Just 49% of young people plan to vote in the next election

A poll released this week shows that younger generations, those ages 18 to 29, are less likely to vote in the upcoming presidential election than in previous years.

The Institute of Politics at Harvard Kennedy School poll found that only 49% of 18-to 29-year-olds were “definitely” planning on voting for president in 2024.

That number represents a nearly 8% drop from the fall of 2019 when 57% reported the same thing.


If trends follow, even fewer younger Americans will cast a ballot in 2024, which appears to be a rematch of former President Donald Trump and President Joe Biden, as polling stands.

Broken down further, the poll found that younger Black and Hispanic Americans were less likely to vote now than they were in 2019.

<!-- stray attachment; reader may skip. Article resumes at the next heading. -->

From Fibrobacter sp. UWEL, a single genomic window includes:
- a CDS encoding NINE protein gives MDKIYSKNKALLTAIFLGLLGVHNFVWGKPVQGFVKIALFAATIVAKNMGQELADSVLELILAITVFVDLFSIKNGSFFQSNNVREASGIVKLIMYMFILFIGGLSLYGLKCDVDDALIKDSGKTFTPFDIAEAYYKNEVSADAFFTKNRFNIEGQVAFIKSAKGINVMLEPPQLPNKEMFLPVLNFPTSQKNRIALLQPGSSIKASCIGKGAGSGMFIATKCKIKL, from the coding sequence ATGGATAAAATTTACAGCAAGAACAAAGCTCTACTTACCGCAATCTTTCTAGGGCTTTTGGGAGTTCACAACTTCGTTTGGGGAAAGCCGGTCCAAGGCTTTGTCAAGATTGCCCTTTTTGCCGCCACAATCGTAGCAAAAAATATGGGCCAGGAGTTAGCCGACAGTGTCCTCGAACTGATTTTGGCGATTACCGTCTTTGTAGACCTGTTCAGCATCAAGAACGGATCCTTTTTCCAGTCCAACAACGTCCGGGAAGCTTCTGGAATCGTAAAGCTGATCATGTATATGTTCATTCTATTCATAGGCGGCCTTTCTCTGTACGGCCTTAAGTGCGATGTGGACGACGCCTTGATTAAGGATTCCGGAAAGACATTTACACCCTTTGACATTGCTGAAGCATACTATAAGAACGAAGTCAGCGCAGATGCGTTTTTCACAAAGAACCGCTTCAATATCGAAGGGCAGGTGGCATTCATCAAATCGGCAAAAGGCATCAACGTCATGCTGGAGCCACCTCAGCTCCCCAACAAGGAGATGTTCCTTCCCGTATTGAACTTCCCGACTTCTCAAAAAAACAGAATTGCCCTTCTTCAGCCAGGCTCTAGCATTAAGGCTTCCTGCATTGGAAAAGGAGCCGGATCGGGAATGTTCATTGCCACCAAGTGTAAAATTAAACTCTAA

For Black Americans, only 38% say they will “definitely vote” next year, compared to 50% four years ago. The trend was similar with Hispanic Americans, dropping from 56% in 2019 to 40% this year.

As for political parties, only 56% of Republicans reported that they would definitely be casting a ballot in 2024, a 10-point decline from 2019. Democrats remained around the same mark at 66%.

IOP Director Setti Warren shared in a news release that as 2024 inches closer, candidates will need to put in overtime to appeal to the younger disenfranchised generation.


When it comes to what younger Americans are worried about, the poll found that they aren’t sure any of the leading candidates can handle climate change, health care, gun violence, foreign wars, or other issues facing the nation.

The poll included responses from 2,098 18-to 29-year-olds and was conducted from Oct. 23 to Nov. 6. There is a margin of error of plus or minus 2.8 percentage points.

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